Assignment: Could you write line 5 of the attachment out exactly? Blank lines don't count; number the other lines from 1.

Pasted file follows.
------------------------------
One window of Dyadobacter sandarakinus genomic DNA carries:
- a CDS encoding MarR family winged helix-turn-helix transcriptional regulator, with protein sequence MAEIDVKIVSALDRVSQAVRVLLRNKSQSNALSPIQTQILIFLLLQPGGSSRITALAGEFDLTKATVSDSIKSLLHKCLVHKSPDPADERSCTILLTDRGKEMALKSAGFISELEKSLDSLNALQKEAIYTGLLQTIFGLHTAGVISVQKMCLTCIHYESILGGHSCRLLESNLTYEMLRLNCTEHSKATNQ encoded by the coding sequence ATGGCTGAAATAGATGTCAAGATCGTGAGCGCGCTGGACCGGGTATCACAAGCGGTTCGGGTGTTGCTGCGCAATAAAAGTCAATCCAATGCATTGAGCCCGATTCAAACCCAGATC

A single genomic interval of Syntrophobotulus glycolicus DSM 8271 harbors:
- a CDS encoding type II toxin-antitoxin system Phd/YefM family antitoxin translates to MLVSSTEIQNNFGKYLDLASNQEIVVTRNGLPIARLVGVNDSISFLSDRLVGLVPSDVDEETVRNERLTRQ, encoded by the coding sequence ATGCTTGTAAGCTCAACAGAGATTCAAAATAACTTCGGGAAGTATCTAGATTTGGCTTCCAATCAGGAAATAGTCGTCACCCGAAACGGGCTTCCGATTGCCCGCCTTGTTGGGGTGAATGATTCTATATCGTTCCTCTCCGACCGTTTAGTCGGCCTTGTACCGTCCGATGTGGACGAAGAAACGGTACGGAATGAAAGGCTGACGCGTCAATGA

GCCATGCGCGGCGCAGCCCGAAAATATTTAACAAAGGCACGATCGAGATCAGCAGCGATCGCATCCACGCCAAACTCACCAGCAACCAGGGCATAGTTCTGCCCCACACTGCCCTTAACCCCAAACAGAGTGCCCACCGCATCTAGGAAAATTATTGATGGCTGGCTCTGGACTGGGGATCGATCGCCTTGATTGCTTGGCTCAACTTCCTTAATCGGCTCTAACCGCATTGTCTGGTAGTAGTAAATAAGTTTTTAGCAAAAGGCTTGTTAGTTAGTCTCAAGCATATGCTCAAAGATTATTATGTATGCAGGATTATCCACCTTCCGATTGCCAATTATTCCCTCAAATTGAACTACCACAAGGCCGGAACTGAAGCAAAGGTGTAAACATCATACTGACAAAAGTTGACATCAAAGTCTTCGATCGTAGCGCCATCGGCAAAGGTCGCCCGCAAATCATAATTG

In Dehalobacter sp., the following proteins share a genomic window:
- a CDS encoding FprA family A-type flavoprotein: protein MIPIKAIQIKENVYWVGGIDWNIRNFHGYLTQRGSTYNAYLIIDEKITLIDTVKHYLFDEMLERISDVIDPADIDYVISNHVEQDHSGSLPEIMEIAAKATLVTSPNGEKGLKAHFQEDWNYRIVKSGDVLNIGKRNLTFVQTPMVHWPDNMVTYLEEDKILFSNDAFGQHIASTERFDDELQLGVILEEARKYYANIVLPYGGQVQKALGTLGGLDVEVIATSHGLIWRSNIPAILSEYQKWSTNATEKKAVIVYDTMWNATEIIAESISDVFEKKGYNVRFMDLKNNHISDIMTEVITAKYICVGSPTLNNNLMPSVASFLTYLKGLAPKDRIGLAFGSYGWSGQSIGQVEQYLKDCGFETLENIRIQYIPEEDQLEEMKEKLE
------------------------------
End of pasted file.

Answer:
GCCATGCGCGGCGCAGCCCGAAAATATTTAACAAAGGCACGATCGAGATCAGCAGCGATCGCATCCACGCCAAACTCACCAGCAACCAGGGCATAGTTCTGCCCCACACTGCCCTTAACCCCAAACAGAGTGCCCACCGCATCTAGGAAAATTATTGATGGCTGGCTCTGGACTGGGGATCGATCGCCTTGATTGCTTGGCTCAACTTCCTTAATCGGCTCTAACCGCATTGTCTGGTAGTAGTAAATAAGTTTTTAGCAAAAGGCTTGTTAGTTAGTCTCAAGCATATGCTCAAAGATTATTATGTATGCAGGATTATCCACCTTCCGATTGCCAATTATTCCCTCAAATTGAACTACCACAAGGCCGGAACTGAAGCAAAGGTGTAAACATCATACTGACAAAAGTTGACATCAAAGTCTTCGATCGTAGCGCCATCGGCAAAGGTCGCCCGCAAATCATAATTG